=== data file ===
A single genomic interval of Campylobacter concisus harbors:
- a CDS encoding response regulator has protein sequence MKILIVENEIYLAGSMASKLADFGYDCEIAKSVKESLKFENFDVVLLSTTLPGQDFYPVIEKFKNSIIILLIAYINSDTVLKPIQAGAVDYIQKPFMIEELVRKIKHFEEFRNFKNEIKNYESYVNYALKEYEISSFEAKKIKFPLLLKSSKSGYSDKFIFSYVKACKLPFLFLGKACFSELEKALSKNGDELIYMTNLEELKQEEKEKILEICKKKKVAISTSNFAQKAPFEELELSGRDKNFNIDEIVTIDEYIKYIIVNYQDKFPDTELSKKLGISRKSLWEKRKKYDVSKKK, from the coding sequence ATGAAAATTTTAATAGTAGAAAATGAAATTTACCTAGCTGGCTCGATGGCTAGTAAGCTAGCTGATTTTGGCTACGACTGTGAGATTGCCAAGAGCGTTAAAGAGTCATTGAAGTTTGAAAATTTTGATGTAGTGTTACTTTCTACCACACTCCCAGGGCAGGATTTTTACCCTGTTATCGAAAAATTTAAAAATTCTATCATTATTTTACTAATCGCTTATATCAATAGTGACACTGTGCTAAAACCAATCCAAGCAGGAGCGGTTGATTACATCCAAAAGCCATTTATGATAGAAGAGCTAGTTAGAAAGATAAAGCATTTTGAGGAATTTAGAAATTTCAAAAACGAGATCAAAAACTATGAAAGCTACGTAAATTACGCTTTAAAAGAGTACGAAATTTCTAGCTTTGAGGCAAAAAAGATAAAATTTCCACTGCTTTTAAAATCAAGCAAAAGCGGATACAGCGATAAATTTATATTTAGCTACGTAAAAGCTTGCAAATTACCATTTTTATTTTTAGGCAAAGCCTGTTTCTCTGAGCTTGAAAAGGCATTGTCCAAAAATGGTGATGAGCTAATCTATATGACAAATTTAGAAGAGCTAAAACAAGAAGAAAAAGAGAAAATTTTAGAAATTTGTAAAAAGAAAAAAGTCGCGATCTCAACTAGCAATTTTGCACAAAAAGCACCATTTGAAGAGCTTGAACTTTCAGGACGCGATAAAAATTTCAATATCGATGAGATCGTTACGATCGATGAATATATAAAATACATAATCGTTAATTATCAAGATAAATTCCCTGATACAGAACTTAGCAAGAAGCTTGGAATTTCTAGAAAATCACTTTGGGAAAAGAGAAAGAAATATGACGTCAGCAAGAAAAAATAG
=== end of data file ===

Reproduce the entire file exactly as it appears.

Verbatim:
A single genomic interval of Campylobacter concisus harbors:
- a CDS encoding response regulator has protein sequence MKILIVENEIYLAGSMASKLADFGYDCEIAKSVKESLKFENFDVVLLSTTLPGQDFYPVIEKFKNSIIILLIAYINSDTVLKPIQAGAVDYIQKPFMIEELVRKIKHFEEFRNFKNEIKNYESYVNYALKEYEISSFEAKKIKFPLLLKSSKSGYSDKFIFSYVKACKLPFLFLGKACFSELEKALSKNGDELIYMTNLEELKQEEKEKILEICKKKKVAISTSNFAQKAPFEELELSGRDKNFNIDEIVTIDEYIKYIIVNYQDKFPDTELSKKLGISRKSLWEKRKKYDVSKKK, from the coding sequence ATGAAAATTTTAATAGTAGAAAATGAAATTTACCTAGCTGGCTCGATGGCTAGTAAGCTAGCTGATTTTGGCTACGACTGTGAGATTGCCAAGAGCGTTAAAGAGTCATTGAAGTTTGAAAATTTTGATGTAGTGTTACTTTCTACCACACTCCCAGGGCAGGATTTTTACCCTGTTATCGAAAAATTTAAAAATTCTATCATTATTTTACTAATCGCTTATATCAATAGTGACACTGTGCTAAAACCAATCCAAGCAGGAGCGGTTGATTACATCCAAAAGCCATTTATGATAGAAGAGCTAGTTAGAAAGATAAAGCATTTTGAGGAATTTAGAAATTTCAAAAACGAGATCAAAAACTATGAAAGCTACGTAAATTACGCTTTAAAAGAGTACGAAATTTCTAGCTTTGAGGCAAAAAAGATAAAATTTCCACTGCTTTTAAAATCAAGCAAAAGCGGATACAGCGATAAATTTATATTTAGCTACGTAAAAGCTTGCAAATTACCATTTTTATTTTTAGGCAAAGCCTGTTTCTCTGAGCTTGAAAAGGCATTGTCCAAAAATGGTGATGAGCTAATCTATATGACAAATTTAGAAGAGCTAAAACAAGAAGAAAAAGAGAAAATTTTAGAAATTTGTAAAAAGAAAAAAGTCGCGATCTCAACTAGCAATTTTGCACAAAAAGCACCATTTGAAGAGCTTGAACTTTCAGGACGCGATAAAAATTTCAATATCGATGAGATCGTTACGATCGATGAATATATAAAATACATAATCGTTAATTATCAAGATAAATTCCCTGATACAGAACTTAGCAAGAAGCTTGGAATTTCTAGAAAATCACTTTGGGAAAAGAGAAAGAAATATGACGTCAGCAAGAAAAAATAG